WALL Street's main indexes slipped from near record levels yesterday, as a dour forecast from tech stalwart Cisco Systems raised fresh questions about the global economy's health and overshadowed a strong report from big box retailer Walmart.
Cisco shares tumbled 7.3 per cent after the network gear maker forecast second-quarter revenue and profit below expectations as increasing global economic uncertainties kept clients away from spending more on its routers and switches.
Cisco's share decline weighed the most on the major indexes and helped drag the technology sector down 0.3 per cent.
In contrast, Walmart raised its annual outlook and the world's largest retailer posted better-thanexpected earnings, comparable sales and e-commerce growth in its largest market during the third quarter.
Walmart shares fell 0.3 per cent after hitting a record high earlier in the session, but the S&P 500 retail and consumer discretionary indexes were higher after company's report.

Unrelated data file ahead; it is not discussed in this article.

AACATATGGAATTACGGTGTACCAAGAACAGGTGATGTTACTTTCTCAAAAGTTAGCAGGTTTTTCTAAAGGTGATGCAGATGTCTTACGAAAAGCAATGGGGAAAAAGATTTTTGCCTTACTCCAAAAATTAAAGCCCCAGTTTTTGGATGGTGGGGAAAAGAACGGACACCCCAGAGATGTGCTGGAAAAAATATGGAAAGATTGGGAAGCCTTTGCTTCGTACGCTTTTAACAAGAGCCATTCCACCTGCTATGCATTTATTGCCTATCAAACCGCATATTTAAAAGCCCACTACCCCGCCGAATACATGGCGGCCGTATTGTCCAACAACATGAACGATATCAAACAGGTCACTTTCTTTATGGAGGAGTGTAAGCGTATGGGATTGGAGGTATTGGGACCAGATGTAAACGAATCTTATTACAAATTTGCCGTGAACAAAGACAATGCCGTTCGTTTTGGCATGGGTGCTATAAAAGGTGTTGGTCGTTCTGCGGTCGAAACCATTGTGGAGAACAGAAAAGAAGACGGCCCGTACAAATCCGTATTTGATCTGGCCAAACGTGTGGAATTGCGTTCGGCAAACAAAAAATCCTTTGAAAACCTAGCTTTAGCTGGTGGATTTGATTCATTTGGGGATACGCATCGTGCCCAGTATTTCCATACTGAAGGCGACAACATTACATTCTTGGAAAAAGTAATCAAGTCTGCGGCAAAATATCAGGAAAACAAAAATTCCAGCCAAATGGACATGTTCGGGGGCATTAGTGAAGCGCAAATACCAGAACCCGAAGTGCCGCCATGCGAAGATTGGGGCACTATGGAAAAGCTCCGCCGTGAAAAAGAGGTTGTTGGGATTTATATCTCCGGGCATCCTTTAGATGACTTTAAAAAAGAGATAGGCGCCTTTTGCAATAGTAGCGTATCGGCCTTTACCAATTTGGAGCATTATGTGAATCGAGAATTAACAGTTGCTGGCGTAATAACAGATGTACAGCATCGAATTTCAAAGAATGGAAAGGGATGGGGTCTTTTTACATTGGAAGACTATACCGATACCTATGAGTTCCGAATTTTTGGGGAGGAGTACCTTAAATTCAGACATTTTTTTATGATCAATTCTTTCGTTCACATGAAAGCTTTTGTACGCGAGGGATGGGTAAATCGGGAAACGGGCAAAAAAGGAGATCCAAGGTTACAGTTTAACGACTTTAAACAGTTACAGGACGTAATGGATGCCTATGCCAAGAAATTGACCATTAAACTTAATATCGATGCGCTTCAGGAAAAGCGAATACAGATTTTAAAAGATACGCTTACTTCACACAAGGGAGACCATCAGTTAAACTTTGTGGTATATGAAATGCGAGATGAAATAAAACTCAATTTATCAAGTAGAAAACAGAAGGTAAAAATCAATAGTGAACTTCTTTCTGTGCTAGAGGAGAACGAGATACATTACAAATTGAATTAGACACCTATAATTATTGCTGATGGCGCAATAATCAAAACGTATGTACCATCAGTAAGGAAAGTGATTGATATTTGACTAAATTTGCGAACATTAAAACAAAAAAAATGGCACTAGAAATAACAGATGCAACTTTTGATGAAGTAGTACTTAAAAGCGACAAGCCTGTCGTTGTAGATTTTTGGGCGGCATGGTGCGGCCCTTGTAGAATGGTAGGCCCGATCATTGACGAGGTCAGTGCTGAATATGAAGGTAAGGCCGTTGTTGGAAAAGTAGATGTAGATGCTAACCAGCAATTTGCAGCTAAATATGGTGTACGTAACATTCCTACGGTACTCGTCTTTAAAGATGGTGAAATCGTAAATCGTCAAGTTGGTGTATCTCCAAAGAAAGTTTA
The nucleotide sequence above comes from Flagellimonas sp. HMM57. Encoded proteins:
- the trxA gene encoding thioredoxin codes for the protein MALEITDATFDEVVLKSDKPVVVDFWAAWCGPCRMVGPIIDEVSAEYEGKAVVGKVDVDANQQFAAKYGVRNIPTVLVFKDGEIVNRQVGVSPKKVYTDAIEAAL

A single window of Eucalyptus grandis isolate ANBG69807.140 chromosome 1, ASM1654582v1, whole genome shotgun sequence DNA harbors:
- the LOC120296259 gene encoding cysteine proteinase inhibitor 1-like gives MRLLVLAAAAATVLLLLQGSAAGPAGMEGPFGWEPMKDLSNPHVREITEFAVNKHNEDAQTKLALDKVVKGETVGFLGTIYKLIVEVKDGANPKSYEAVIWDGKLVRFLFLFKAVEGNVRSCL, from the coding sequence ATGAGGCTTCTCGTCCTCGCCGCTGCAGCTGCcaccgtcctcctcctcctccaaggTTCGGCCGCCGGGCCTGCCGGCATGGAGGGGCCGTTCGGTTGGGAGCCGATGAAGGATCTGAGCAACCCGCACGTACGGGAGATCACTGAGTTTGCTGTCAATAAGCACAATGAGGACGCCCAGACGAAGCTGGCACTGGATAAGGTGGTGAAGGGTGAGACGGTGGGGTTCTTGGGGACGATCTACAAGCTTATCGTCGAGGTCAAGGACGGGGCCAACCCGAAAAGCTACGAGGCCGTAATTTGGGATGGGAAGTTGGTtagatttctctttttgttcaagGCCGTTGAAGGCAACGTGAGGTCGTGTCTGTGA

The Dow Jones Industrial Average fell 36.93 points, or 0.13 per cent, to 27,746.66, the S&P 500 lost 1.41 points, or 0.05 per cent, to 3,092.63 and the Nasdaq Composite dropped 12.35 points, or 0.15 per cent, to 8,469.76.
Stocks have recently run to all-time highs, with the Dow and the S&P 500 posting record closing levels on Wednesday, helped by the Federal Reserve's interest rate cuts, thirdquarter earnings topping low expectations and signs the economy may be bottoming.
Federal Reserve chair Jerome Powell yesterday said the risk of the US economy facing a dramatic bust is remote, and investors will next be looking to US retail sales data today.
Real estate was the top-performing S&P 500 sector, rising 0.5 per cent, while energy and consumer staples lagged along with tech.
Dillard's shares jumped 14.2 per cent after the department store chain's quarterly results.
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